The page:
He said the course overall had mostly been about teambuilding. The group failed to settle on a shared vision but that was true in his previous two council terms too.
Clout said the course was "money well spent" for council chief executive Marty Grenfell and his executive team.
For elected members, however: "Ratepayers haven't had great value for money at this point".
"But there is still time, if we can get that collective buy-in."
Paora Stanley, chief executive of Tauranga iwi organisation, Ngāi Te Rangi, said ratepayers deserved a refund.
"They should have gone to antenatal class instead because they are acting like babies."
He said the council appeared to have forgotten it was there to look after its stakeholders - the people of Tauranga.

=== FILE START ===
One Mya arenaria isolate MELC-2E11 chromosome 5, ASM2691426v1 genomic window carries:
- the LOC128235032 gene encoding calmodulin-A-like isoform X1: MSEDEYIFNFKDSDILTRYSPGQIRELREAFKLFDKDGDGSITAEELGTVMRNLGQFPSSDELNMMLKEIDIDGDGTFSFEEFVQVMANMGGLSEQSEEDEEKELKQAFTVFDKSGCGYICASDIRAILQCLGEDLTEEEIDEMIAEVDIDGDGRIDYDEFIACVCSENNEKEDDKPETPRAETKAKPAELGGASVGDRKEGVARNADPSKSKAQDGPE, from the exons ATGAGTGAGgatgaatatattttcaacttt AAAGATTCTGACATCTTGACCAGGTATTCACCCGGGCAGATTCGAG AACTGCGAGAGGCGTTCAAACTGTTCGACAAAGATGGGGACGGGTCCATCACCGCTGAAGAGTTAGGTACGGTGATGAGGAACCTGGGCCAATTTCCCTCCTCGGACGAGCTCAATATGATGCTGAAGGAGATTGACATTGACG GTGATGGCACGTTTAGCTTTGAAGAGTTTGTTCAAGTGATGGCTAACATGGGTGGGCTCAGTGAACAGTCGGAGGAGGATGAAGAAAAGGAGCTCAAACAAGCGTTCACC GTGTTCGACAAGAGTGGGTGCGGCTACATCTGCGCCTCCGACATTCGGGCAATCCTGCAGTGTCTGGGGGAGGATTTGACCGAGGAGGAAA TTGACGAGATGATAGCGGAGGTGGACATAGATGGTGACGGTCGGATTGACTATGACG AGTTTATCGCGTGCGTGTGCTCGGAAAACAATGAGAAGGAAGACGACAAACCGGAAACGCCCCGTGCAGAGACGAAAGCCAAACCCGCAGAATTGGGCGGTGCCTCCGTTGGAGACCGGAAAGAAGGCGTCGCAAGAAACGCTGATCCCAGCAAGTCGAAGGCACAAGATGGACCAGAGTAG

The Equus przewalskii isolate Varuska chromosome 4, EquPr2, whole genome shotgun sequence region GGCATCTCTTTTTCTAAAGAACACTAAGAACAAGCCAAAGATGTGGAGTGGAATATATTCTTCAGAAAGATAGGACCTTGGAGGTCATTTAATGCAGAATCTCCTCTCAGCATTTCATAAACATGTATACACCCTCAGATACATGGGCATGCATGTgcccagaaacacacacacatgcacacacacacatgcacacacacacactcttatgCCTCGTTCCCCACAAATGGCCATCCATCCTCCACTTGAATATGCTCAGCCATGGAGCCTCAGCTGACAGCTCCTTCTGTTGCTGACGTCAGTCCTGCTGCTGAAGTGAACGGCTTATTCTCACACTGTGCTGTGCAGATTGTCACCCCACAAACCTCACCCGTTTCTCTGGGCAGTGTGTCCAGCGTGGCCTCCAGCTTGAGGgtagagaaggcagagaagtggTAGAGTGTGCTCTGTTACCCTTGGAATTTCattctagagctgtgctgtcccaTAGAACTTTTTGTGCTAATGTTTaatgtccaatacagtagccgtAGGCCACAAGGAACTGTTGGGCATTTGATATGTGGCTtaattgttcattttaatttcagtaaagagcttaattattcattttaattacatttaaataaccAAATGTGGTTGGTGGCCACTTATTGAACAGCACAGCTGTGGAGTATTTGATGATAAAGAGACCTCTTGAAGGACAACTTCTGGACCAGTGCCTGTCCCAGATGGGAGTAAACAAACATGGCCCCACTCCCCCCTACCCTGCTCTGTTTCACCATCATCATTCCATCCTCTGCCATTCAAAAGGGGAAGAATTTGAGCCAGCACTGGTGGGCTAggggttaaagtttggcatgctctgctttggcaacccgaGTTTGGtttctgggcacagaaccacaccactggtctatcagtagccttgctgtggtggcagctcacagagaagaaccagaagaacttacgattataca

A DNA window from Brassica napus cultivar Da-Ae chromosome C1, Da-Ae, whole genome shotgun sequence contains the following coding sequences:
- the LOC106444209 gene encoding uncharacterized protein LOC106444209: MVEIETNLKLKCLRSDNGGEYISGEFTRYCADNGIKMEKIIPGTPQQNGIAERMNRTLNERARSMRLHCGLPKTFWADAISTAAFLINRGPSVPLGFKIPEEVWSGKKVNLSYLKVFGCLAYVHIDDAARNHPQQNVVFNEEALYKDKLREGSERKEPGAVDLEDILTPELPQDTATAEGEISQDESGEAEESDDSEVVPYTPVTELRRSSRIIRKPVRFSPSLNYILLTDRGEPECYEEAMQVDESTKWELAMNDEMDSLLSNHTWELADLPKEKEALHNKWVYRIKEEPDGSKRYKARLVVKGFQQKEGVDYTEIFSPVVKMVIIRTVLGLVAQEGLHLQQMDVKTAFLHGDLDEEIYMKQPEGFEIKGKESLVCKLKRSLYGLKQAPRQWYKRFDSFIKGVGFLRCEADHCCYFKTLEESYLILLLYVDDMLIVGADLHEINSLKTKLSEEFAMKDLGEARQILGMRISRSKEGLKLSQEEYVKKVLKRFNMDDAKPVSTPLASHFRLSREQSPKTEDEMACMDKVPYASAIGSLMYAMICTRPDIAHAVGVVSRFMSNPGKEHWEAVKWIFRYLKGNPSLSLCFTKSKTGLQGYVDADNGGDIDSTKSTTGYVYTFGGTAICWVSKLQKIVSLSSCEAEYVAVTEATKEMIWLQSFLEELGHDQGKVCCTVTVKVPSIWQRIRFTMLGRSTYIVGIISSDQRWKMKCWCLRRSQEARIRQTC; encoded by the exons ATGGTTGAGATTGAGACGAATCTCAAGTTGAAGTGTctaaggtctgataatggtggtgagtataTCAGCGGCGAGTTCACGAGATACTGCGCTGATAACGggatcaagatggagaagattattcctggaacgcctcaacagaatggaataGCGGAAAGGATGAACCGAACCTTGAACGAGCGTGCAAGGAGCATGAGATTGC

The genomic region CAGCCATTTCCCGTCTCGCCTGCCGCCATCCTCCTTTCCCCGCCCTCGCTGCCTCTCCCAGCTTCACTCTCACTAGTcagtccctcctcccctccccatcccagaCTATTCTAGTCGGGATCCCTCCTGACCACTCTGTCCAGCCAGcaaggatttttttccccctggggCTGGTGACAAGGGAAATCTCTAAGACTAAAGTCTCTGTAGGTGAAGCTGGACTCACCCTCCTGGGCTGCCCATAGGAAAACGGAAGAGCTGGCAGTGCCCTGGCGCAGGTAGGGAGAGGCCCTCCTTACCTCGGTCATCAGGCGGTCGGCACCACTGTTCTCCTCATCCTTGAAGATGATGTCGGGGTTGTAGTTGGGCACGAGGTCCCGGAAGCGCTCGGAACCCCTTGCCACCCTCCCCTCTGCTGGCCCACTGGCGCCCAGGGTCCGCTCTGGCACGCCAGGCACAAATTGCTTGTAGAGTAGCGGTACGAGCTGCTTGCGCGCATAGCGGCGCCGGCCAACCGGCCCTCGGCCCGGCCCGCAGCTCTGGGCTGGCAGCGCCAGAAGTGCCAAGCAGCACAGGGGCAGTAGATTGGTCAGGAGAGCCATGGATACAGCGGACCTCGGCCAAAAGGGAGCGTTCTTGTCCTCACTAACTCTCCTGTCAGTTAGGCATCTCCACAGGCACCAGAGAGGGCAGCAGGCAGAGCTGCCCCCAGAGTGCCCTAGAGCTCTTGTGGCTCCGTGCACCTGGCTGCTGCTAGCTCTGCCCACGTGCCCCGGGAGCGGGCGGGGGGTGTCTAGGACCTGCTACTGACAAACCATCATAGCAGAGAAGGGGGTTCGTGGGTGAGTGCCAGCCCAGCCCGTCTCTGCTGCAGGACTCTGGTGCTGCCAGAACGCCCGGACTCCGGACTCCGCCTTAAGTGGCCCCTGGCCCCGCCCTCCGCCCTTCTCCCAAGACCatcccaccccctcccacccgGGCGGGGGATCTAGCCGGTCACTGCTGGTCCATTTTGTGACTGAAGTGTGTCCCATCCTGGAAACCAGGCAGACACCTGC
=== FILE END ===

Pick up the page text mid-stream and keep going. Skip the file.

"I'd like to throw the lot of them out. They are chewing up resources.
"People are getting sick of it. I for one am sick of it.
"My mokos can act with better respect than what you can. You are not there to represent yourself, you are there to represent the people of Tauranga - and not just the people who voted for you, but everybody."
The council also spent $11,138 for media training for councillors.
Other sessions this term covered subjects such as finances, growth, civil defence, cultural awareness, standing orders, the code of conduct, and the Local Government Information and Meetings Act.
Mayors clash: Powell v Brownless
Tauranga mayor Tenby Powell said despite all the turmoil, the council had accomplished things it could be proud of, "many of which were placed in the 'too-hard' basket by the previous council".